In a House Armed Services Committee hearing this week, officials said the service is committed to maintaining a minimum of six A-10 combat squadrons through 2030.
Why so few? The Air Force may not have enough money to fund an ongoing wing replacement for a full nine squadrons worth of aircraft.
The head of Air Combat Command, Gen. Mike Holmes, on Friday said in an interview with Defense News that reducing the number of squadrons is a possibility. Holmes “explained that we currently only have funding to replace the wings of 173 A-10s,” ACC spokeswoman Capt. Carrie Volpe told Military.com on Friday.
“Gen. Holmes didn’t confirm that we are indeed retiring three A-10 squadrons,” Volpe said in an email. “The plan for how those wings will be specifically allocated to some or all of the squadrons has not been finalized.”
Volpe stressed the service is aware that the National Defense Authorization Act restricts any A-10s from being divested “until the F-35/A-10 comparative testing is complete and all reports to Congress are delivered.”
The A-10 is a Cold War-era ground-attack plane known for its iconic gun designed to shred tanks and its tough titanium armor designed to take hits and keep flying.
Rep. Martha McSally, R-Ariz., an avid A-10 supporter and former ‘Hog pilot herself, this week questioned — once again — the Air Force’s motives.
“From my view and my experience, if we need that capability until a proven, tested replacement comes along, nine squadrons is the absolute minimum,” she said.
McSally was addressing Lt. Gen. Arnold Bunch, the Air Force’s military deputy for the Office of the Assistant Secretary for Acquisition at the Pentagon, and Lt. Gen. Jerry D. Harris, deputy chief of staff for strategic plans and requirements, at the panel’s hearing on Wednesday.
“So I really would like to know — I think this is the first time you guys have publicly said — although I have a pretty good intel sources with my buds in the A-10 community — but it’s the first time you’ve publicly said that you’re going to go down to six squadrons. I’d really like to know what those planning assumptions are of the six squadrons,” she said.
Bunch and Harris took questions for the record, as the hearing was cut short so members could get to a vote.
But it seems officials once again are struggling to decide the fate of the A-10.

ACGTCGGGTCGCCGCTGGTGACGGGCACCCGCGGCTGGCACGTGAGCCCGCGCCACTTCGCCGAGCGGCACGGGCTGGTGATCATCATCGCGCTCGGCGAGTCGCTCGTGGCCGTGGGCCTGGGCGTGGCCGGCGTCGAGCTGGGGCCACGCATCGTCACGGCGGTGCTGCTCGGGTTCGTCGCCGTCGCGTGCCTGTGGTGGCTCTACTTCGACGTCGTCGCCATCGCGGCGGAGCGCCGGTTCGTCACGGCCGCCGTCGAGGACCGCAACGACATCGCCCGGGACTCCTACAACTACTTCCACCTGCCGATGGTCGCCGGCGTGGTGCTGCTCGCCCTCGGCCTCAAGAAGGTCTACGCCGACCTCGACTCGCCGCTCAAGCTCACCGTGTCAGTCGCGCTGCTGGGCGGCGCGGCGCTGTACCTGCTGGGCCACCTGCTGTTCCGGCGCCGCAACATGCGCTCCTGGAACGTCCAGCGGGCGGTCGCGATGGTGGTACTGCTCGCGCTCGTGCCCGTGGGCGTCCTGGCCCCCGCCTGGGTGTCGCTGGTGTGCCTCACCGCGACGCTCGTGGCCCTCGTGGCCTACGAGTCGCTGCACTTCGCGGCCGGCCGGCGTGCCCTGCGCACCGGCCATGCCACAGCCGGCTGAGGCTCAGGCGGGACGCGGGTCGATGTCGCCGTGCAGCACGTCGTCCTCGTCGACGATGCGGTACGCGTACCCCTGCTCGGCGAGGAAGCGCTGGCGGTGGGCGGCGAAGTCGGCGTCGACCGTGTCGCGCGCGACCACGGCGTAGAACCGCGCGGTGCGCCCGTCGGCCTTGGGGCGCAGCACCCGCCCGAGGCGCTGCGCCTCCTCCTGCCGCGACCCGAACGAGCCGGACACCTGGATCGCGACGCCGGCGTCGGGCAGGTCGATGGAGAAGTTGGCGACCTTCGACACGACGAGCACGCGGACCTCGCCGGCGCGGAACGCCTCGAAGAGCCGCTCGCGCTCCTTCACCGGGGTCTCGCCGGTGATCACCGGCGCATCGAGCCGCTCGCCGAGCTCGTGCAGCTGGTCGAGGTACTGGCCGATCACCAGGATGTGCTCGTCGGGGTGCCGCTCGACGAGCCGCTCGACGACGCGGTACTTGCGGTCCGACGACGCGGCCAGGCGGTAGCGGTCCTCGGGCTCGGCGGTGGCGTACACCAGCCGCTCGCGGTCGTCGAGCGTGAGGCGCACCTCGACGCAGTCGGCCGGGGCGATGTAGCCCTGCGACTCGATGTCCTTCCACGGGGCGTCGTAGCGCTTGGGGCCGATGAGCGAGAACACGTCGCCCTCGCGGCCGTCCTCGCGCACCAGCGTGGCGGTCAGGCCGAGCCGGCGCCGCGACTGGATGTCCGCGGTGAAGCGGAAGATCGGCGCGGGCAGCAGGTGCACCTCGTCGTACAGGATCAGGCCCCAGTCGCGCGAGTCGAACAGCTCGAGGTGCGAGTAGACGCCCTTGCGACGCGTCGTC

To recap: The service — facing financial pressure driven by spending caps known as sequestration — made multiple attempts in recent years to retire the Warthog to save an estimated $4 billion over five years and to free up maintainers for the F-35 Joint Strike Fighter, the stealthy fifth-generation fighter jet designed to replace the A-10 and legacy fighters.
In 2016, then-Defense Secretary Ash Carter announced the A-10 retirement would be delayed until 2022 after lawmakers complained that doing so would rid the military of a “valuable and effective” close-air-support aircraft.
However, fiscal 2017 budget request documents showed the Air Force still planned to remove A-10 squadrons in increments between 2018 and 2022 to make room for F-35A Lightning II squadrons coming online.
McSally and fellow Arizona Republican Sen. John McCain, a former Navy pilot, fiercely opposed the move, and included language in the bill that would prohibit retirement of the Warthog until the Air Force could prove the F-35 is able to perform similar missions as effectively on the battlefield.
The Air Force’s fiscal 2018 budget request released last month still calls for keeping its fleet of A-10s — which stood at 283 as of Sept. 30 — in service for at least five more years.
The request for the fiscal year beginning Oct. 1 includes modest funding for A-10 modifications in coming years, such as the wing modifications as well as procurement funding to upgrade the A-10 with the latest version of the satellite-based transponder, known as ADS-B Out, and millions in research and development funding to test the ADS-B Out software on the A-10 squadrons through 2022, budget documents show.
This work “extends the viability and survivability” of the aircraft, according to an Air Force spokeswoman, Capt. Hope Cronin. “As long as we can continue to fund these fleets, they will be survivable and lethal.”
Cronin added, “This is exactly why we need long-term budget stability and flexibility — no longer reacting to make tradeoff decisions year to year,” she said. “We’re not in the position right now, but we don’t know” what could happen next year.